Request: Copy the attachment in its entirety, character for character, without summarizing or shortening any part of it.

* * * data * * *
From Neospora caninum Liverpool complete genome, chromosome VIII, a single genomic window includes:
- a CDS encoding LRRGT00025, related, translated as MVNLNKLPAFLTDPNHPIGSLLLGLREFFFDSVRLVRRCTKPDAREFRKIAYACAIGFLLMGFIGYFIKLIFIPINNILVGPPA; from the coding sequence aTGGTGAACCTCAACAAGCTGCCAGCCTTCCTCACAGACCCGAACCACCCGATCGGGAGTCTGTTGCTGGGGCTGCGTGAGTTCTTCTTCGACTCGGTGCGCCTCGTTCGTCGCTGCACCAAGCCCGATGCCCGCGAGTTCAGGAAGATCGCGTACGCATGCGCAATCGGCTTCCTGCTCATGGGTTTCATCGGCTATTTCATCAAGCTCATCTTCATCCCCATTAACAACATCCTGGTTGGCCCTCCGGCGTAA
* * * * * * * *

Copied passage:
From Neospora caninum Liverpool complete genome, chromosome VIII, a single genomic window includes:
- a CDS encoding LRRGT00025, related, translated as MVNLNKLPAFLTDPNHPIGSLLLGLREFFFDSVRLVRRCTKPDAREFRKIAYACAIGFLLMGFIGYFIKLIFIPINNILVGPPA; from the coding sequence aTGGTGAACCTCAACAAGCTGCCAGCCTTCCTCACAGACCCGAACCACCCGATCGGGAGTCTGTTGCTGGGGCTGCGTGAGTTCTTCTTCGACTCGGTGCGCCTCGTTCGTCGCTGCACCAAGCCCGATGCCCGCGAGTTCAGGAAGATCGCGTACGCATGCGCAATCGGCTTCCTGCTCATGGGTTTCATCGGCTATTTCATCAAGCTCATCTTCATCCCCATTAACAACATCCTGGTTGGCCCTCCGGCGTAA